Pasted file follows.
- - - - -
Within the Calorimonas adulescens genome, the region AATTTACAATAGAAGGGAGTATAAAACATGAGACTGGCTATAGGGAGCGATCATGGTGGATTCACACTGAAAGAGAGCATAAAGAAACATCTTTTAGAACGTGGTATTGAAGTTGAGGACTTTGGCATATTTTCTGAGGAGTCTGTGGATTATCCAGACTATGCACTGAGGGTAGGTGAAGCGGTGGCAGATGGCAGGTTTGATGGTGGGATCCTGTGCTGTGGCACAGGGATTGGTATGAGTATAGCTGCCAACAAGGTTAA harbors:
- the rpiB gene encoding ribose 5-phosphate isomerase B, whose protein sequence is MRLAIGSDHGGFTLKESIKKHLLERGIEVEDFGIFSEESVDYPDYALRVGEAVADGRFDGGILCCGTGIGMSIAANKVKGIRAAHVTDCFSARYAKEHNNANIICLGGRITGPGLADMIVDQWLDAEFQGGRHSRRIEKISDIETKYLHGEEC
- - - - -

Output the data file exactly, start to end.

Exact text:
Within the Calorimonas adulescens genome, the region AATTTACAATAGAAGGGAGTATAAAACATGAGACTGGCTATAGGGAGCGATCATGGTGGATTCACACTGAAAGAGAGCATAAAGAAACATCTTTTAGAACGTGGTATTGAAGTTGAGGACTTTGGCATATTTTCTGAGGAGTCTGTGGATTATCCAGACTATGCACTGAGGGTAGGTGAAGCGGTGGCAGATGGCAGGTTTGATGGTGGGATCCTGTGCTGTGGCACAGGGATTGGTATGAGTATAGCTGCCAACAAGGTTAA harbors:
- the rpiB gene encoding ribose 5-phosphate isomerase B, whose protein sequence is MRLAIGSDHGGFTLKESIKKHLLERGIEVEDFGIFSEESVDYPDYALRVGEAVADGRFDGGILCCGTGIGMSIAANKVKGIRAAHVTDCFSARYAKEHNNANIICLGGRITGPGLADMIVDQWLDAEFQGGRHSRRIEKISDIETKYLHGEEC